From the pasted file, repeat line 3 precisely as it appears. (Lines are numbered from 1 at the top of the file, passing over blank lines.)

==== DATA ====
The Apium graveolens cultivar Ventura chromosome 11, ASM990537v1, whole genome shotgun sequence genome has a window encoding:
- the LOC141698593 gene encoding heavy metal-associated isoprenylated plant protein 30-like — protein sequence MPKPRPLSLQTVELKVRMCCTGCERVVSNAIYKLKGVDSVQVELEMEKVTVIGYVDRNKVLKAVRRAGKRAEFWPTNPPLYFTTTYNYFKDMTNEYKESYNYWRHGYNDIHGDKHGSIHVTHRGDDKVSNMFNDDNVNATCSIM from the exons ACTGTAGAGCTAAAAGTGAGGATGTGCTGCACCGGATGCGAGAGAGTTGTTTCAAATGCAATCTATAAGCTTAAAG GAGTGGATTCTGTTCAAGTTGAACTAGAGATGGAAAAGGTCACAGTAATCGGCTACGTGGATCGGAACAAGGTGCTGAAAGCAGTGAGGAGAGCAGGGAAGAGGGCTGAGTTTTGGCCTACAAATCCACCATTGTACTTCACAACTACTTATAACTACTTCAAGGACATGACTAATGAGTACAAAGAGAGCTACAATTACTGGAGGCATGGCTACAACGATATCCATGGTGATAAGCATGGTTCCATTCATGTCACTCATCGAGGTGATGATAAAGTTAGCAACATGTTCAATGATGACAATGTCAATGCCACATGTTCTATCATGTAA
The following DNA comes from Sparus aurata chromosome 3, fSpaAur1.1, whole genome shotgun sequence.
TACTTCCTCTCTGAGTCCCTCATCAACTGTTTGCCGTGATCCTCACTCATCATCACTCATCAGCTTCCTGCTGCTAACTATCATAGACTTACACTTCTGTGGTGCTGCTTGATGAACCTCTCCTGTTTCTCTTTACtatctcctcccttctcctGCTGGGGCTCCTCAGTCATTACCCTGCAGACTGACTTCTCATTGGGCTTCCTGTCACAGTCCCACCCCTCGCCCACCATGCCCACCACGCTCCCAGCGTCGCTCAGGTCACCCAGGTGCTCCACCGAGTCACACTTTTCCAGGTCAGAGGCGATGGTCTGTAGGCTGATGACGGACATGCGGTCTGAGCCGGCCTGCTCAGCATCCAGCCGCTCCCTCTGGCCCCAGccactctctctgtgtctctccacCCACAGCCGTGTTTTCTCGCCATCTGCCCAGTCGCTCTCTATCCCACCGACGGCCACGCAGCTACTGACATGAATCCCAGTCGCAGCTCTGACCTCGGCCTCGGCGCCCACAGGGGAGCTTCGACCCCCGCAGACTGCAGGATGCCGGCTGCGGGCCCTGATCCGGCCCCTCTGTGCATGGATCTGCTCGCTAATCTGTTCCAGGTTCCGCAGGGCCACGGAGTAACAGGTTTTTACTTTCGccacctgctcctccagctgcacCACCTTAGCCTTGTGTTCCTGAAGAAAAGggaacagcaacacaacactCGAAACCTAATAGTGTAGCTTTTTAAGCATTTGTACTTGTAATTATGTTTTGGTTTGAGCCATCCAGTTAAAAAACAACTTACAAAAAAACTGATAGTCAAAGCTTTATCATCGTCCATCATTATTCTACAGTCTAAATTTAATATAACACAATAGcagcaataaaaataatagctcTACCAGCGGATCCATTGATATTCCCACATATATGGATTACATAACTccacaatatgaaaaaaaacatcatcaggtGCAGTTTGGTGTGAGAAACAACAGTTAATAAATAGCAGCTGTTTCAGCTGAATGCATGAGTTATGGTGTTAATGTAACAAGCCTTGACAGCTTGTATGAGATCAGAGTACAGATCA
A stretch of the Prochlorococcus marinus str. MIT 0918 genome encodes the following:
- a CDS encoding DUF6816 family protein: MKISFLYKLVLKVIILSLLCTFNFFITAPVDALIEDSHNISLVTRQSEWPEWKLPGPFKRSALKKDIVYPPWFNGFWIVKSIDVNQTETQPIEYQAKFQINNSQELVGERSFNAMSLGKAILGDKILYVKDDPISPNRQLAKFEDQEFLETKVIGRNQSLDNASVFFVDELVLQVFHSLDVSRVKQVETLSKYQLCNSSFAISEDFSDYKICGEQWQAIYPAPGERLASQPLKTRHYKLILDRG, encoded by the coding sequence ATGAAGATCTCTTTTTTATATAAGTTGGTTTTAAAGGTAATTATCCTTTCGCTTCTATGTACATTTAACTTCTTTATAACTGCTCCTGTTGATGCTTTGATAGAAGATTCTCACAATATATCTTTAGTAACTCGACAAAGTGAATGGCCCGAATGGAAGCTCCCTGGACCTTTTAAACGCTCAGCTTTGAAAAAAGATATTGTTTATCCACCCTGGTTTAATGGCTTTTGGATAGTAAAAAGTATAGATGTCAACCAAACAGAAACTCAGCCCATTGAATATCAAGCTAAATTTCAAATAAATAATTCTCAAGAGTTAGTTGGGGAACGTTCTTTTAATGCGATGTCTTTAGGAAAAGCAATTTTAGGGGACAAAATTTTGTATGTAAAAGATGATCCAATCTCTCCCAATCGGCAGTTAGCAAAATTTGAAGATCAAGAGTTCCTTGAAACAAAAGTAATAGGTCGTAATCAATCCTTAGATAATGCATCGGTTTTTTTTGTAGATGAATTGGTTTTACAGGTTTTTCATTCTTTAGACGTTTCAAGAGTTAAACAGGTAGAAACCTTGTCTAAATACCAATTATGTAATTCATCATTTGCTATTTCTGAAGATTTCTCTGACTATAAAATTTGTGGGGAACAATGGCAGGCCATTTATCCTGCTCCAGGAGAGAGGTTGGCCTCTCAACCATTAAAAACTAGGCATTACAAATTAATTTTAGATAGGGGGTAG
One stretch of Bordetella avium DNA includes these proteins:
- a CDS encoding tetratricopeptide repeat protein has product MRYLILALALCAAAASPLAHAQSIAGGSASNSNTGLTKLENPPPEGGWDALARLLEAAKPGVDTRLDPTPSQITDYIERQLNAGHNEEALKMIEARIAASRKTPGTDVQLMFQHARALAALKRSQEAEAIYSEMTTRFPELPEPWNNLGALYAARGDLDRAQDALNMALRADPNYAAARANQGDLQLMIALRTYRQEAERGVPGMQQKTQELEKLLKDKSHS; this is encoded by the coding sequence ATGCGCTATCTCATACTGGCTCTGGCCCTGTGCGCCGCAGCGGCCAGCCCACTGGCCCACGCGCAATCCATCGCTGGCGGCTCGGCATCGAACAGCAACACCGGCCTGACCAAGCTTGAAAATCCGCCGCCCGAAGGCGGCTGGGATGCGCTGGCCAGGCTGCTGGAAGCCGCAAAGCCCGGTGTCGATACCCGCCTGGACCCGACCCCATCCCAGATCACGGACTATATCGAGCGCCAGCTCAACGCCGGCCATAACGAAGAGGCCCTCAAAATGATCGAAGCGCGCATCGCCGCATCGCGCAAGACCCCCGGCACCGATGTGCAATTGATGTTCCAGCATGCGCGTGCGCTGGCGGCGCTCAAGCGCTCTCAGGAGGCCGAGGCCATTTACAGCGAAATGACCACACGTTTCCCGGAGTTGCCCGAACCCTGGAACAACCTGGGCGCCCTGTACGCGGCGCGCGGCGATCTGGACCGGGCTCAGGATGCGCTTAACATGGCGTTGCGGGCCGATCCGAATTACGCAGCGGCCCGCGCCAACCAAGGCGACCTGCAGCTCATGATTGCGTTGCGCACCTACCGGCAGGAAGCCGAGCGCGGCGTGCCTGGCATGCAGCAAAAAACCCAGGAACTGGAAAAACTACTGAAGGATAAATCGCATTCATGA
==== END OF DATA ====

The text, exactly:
The following DNA comes from Sparus aurata chromosome 3, fSpaAur1.1, whole genome shotgun sequence.